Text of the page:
Thanks for reading my post, and I look forward to commenting again.

  12. Lucinda M. July 13, 2011 at 10:18 am #

    “I believe my problem, yes I will call it a problem, with masturbation as a teenager was that I had no control. I was addicted to pornography and addicted to masturbation.”

    I have to admit that I have a hard time with this statement. You were a kid and just about every kid that discovers porn is going to look at it. Especially in a culture that forbids any mention of sex.

    “Addicted” is a strong word to use. People are addicted to drugs, alcohol, gambling. Those things destroy lives and families. Porn is (imo) so different. It’s definitely something that one can spend too much time engaging in (just as facebook and blogs are) but it wont kill you, destroy your health, or get you into massive, uncontrollable debt.

    A teenager that likes to look at porn and diddle himself (even if it’s every day) seem like a perfectly natural response to an emerging sexuality. Especially when he’s got a nearly constant boner. 🙂

    I grew up in a home where sex, drugs and alcohol were done in the open. And I still looked at porn. It’s interesting and we’re curious creatures. The unknown and forbidden is so enticing.
    Even as an adult, I’ll watch all sorts of porn just because I’m curious about how other people “do it”. And sometimes I’ll watch it for the turn on. I’m happy to say that I’ve learned quite a few things.

    I’m not addicted. Though… there are many pious folks who would label me as addicted just because I’ve looked/look at it.

    I wish the best for you and your wife. Thank you for participating.

  13. amelia July 13, 2011 at 12:24 pm #

    I agree with Lucinda M. that “addiction” is a strong word to apply to either porn or masturbation. That said, there is such a thing as sex addiction, and I’m sure it could manifest in part through either masturbation or porn consumption. I think, however, it’s really important not to be extreme in understanding what that would mean. A behavior is only an addictive behavior if it is disruptive to one’s own life or to the lives of those around you, if it does you harm or does harm to those with whom you have relationships. Now this becomes a bit of a hairy question when someone has internalized the idea that any masturbation or any porn consumption is sinful. If so, then consuming porn or masturbating could become a harmful practice. Which is why I think it’s really important to establish healthy ideas about both masturbation and porn, rather than really extreme ideas.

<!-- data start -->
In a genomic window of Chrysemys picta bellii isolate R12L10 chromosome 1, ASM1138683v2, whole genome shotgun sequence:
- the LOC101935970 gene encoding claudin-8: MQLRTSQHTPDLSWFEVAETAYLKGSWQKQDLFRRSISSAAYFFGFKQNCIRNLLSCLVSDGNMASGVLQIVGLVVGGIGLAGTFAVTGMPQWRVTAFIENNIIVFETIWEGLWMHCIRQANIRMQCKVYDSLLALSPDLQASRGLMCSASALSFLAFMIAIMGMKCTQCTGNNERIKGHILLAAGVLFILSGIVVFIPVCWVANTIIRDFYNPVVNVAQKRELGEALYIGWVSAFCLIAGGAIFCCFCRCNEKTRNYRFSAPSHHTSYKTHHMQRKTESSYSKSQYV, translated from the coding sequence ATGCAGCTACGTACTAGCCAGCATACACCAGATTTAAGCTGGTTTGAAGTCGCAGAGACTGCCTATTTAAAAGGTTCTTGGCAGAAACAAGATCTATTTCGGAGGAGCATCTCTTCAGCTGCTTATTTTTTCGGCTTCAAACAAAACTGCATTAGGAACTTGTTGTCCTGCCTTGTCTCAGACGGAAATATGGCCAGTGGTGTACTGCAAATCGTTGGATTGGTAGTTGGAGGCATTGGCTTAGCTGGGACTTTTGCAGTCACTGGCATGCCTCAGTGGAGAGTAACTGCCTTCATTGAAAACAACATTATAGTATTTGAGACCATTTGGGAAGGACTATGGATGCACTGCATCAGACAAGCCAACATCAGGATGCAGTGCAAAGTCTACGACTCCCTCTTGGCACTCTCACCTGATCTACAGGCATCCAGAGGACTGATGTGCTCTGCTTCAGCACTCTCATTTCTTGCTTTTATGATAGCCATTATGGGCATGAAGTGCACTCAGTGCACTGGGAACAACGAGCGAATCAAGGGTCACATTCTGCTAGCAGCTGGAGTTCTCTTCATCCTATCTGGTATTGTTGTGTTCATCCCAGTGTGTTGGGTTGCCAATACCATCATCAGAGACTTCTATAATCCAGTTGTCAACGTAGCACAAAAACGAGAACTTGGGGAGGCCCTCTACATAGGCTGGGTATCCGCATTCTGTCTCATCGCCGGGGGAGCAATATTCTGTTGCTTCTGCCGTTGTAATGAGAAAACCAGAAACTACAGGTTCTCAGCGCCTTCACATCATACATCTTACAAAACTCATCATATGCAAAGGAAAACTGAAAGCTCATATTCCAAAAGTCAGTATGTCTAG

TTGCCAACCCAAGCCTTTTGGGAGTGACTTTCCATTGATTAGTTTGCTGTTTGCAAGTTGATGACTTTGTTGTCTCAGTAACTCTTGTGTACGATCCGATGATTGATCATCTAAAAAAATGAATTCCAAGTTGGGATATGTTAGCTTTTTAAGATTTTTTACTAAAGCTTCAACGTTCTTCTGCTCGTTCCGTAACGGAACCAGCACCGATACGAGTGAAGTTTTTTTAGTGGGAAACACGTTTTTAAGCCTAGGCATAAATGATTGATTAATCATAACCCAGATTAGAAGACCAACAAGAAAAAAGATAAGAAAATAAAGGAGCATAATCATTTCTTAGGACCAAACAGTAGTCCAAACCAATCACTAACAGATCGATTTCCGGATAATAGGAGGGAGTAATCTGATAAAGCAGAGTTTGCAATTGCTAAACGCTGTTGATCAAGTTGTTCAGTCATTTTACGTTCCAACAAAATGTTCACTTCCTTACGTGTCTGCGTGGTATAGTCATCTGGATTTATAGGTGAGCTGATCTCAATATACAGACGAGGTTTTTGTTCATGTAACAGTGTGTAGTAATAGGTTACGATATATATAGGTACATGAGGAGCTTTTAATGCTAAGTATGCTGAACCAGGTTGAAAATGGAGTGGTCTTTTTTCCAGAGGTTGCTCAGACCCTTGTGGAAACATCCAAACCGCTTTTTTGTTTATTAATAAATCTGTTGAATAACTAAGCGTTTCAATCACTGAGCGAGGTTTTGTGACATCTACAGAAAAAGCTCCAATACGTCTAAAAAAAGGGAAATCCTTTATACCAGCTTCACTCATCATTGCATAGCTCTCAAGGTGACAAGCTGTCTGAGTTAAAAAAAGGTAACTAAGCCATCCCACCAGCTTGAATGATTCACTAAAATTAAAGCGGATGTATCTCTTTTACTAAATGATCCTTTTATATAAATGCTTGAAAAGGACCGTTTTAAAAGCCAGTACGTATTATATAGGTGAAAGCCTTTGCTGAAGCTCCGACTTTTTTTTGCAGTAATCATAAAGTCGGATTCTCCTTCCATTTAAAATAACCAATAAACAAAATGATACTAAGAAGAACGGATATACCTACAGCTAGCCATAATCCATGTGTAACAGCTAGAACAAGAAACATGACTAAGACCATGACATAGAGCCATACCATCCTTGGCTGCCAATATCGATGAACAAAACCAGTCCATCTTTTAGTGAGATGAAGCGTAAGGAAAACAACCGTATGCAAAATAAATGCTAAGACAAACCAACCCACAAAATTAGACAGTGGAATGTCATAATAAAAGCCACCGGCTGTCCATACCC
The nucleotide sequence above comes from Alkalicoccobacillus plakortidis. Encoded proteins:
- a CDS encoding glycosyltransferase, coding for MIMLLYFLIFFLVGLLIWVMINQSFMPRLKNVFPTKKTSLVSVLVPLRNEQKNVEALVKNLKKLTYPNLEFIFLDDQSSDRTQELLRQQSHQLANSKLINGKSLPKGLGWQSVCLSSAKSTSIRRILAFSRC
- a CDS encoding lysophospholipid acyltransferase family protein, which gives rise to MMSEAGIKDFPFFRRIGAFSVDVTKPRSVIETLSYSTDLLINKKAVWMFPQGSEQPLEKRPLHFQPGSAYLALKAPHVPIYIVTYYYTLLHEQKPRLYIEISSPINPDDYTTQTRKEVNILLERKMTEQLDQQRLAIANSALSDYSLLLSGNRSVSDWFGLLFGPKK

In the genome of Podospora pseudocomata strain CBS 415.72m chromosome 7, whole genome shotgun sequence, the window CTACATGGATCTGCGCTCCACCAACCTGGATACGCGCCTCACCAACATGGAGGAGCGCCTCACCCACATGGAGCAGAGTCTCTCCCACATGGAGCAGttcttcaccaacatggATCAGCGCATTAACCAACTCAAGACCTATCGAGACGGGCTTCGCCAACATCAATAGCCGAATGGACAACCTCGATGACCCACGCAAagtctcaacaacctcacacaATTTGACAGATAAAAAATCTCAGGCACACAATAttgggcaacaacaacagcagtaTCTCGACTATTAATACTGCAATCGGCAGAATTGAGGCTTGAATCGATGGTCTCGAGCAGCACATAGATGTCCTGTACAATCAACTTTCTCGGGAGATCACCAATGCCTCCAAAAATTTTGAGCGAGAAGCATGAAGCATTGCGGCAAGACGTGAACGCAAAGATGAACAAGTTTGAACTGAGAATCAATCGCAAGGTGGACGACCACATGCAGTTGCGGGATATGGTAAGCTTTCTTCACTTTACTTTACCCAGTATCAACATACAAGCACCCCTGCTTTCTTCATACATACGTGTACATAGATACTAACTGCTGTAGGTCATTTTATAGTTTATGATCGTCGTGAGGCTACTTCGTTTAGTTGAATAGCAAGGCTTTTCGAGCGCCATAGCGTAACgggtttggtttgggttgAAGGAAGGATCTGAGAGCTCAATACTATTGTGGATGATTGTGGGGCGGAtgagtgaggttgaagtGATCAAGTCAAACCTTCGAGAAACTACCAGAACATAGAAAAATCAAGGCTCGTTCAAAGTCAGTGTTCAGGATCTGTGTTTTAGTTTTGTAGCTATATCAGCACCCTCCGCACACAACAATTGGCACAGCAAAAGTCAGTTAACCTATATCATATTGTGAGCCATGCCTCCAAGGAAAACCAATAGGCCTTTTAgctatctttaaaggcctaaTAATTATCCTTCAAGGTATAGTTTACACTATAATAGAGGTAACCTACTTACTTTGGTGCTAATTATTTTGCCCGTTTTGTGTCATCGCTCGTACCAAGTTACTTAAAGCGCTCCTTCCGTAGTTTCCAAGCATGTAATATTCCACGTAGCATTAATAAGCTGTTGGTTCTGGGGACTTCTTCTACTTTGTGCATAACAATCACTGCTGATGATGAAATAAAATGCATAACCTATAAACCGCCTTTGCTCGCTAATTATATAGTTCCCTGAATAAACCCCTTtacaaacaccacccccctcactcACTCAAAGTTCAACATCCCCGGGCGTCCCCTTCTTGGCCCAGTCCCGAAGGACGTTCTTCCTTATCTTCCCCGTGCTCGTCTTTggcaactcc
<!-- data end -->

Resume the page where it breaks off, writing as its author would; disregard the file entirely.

In other words, I could easily see how a Mormon could look back on a past practice of masturbating and consuming porn as addictive if it interfered with his/her spiritual health. But I think the best way to address that problem is not just to label the behavior as addictive and to be shunned, but to instead redevelop a healthier understanding of porn and masturbation than the one the church currently espouses. Masturbation is not a problematic practice unless it actually has become a form of sex addiction that interferes with the ability to function normally in one’s world. As such, it’s my opinion the church should not attempt to forbid masturbation as a means of preventing other behaviors it thinks it might lead to (either porn consumption or premarital sex, for instance). As for porn–well, I think the all or nothing attitude the church takes is troubling. I think it makes more problems than it solves. And I’m a big believer that making its consumption, when in appropriate circumstances, less illicit would do a lot to make it a less disruptive behavior.

  14. Moriah Jovan July 13, 2011 at 1:28 pm #

    I think we need to redefine addiction here. Anon is defining it one way which doesn’t seem to jibe with any official definition.

    @Anon, I get the vibe from your post that what you see as addiction may just be normal teenage dude stuff. Obviously I can’t know, but that’s the vibe I get.